So wait for the selling climax in equities...I guess I should wait for the big red neon sign that says Market Bottomed Here.

 

 

Thu, 09/09/2010 - 16:05 | 572715 midtowng
midtowng's picture

I believe the gold bull market will end some time this decade, but not in the next year or two.

Thu, 09/09/2010 - 22:41 | 573334 RockyRacoon
RockyRacoon's picture

Everybody has differing opinions on that.

Here are two articles with different conclusions using the same graphs!

Pick your poison, triple top or cup-and-handle...

Precious Metals Equity Index Forms Triple Top

http://www.minyanville.com/businessmarkets/articles/precious-metals-prec...

Technical Targets for Gold, Silver, and the Gold Stocks

http://www.minyanville.com/businessmarkets/articles/sentiment-technicals...

Thu, 09/09/2010 - 21:43 | 573261 prophet
prophet's picture

POT and probably about a thousand other securities.

-profd

Fri, 09/10/2010 - 09:03 | 573839 FLETCH
FLETCH's picture

i think he means that gold is not immune to deflationary forces, with the caveat that the currency is not destroyed in the process

Thu, 09/09/2010 - 13:26 | 572150 spartan117
spartan117's picture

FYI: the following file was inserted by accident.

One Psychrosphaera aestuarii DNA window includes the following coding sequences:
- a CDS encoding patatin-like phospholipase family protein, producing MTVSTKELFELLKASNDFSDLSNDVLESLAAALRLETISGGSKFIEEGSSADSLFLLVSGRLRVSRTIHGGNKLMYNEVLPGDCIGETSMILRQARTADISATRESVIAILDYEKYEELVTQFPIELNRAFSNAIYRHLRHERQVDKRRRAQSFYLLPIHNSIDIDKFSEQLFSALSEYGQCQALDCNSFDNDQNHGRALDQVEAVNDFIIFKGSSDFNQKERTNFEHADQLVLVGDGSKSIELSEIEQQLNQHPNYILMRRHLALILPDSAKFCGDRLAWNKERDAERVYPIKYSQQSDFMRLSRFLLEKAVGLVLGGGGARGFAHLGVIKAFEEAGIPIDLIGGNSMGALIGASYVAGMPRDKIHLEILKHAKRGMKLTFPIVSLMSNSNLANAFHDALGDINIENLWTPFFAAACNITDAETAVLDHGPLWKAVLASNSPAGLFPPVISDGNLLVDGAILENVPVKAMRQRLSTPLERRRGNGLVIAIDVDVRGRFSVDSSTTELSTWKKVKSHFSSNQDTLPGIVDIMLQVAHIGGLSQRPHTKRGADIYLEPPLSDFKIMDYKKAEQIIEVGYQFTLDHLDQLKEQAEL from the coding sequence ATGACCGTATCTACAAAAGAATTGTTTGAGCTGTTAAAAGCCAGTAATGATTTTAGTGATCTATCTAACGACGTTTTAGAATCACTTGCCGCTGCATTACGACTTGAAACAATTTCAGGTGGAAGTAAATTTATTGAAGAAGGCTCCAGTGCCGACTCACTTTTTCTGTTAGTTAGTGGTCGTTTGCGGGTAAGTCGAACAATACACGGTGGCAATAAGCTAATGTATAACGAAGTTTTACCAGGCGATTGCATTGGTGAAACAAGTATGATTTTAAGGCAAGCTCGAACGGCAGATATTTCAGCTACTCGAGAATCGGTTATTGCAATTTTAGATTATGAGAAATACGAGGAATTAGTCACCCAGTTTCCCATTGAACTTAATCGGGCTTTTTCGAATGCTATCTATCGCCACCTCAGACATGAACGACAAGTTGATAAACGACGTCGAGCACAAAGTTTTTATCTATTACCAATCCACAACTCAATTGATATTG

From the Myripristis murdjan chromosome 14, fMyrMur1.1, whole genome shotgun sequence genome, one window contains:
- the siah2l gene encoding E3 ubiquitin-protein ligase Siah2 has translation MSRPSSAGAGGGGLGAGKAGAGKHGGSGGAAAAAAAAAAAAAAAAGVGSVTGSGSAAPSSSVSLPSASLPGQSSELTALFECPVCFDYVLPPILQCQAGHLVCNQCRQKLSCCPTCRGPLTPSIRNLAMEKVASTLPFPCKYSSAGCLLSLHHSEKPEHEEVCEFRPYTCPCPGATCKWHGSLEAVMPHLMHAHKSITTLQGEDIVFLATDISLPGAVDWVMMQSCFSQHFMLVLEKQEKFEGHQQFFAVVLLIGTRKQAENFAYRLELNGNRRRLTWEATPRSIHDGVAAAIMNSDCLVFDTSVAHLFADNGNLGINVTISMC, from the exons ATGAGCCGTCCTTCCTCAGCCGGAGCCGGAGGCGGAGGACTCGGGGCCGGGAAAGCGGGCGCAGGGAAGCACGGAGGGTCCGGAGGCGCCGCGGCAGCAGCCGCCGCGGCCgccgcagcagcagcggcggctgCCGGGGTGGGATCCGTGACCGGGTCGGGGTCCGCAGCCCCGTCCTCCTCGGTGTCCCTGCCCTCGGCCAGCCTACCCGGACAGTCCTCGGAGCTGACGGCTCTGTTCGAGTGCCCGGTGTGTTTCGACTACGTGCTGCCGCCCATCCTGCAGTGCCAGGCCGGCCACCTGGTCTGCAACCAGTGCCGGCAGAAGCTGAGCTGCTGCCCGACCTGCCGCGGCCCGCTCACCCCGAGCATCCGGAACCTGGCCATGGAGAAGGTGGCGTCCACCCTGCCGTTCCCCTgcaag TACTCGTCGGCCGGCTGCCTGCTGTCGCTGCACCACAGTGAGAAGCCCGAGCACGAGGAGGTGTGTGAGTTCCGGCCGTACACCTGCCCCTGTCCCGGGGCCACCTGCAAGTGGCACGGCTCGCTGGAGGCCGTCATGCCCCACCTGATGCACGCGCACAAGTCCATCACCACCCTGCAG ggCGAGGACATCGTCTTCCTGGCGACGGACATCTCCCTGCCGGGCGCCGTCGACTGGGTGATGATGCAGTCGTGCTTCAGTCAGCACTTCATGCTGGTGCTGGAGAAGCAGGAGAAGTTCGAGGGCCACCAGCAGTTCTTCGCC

Treasurys, bitches!  Er, I mean, Treasuries...

Thu, 09/09/2010 - 13:28 | 572152 citationneeded
citationneeded's picture

Does this assume that the Equities Markets return to their historical purpose of asset capital allocation rather than its current incarnation?

Thu, 09/09/2010 - 13:55 | 572234 Vampyroteuthis ...
Vampyroteuthis infernalis's picture

That will return only after the corporations are truly profitable.

Thu, 09/09/2010 - 13:30 | 572163 yabs
yabs's picture

how come 6this nonce thinks deflation has ended?

its hardly even started

Thu, 09/09/2010 - 13:55 | 572232 spartan117
spartan117's picture

Two health insurers in California just raised their premiums by 19% and %16, I believe. I'm still waiting for deflation.

Thu, 09/09/2010 - 14:04 | 572268 doolittlegeorge
doolittlegeorge's picture

no shit.  and my reading material for the week is pretty simple:  hospitalists and "remimbursements."  The line that stood out was "United Healthcare's unpopularity has actually fallen among doctors from 92% to a mere 68%."  I think we may have reached a technical level here and am looking for arbitrage opportunties going forward.  Needless to say "rising reimbursement rates are a possible culprit."

Thu, 09/09/2010 - 18:09 | 572979 Rainman
Rainman's picture

Health insurance premiums have little to do with inflation and everything to do with extortion. It's the Obama put. Disregard.

Thu, 09/09/2010 - 13:30 | 572166 Traianus Augustus
Traianus Augustus's picture

He called stocks "real assets"...that's hilarious!!!  Based on what?! Fundamentals!!!  No stop it!!! I can't stand it anymore LMFAO!!!

Thu, 09/09/2010 - 14:04 | 572271 doolittlegeorge
doolittlegeorge's picture

it's because "when they go to zero...so do you."

Thu, 09/09/2010 - 13:31 | 572170 yabs
yabs's picture

he mentions the term reAL ASSET and stocks in one sentence

sorry this guy is full of shit

should I sell Gold then and buy stocks in BA a 'real" asset

Thu, 09/09/2010 - 13:38 | 572185 traderjoe
traderjoe's picture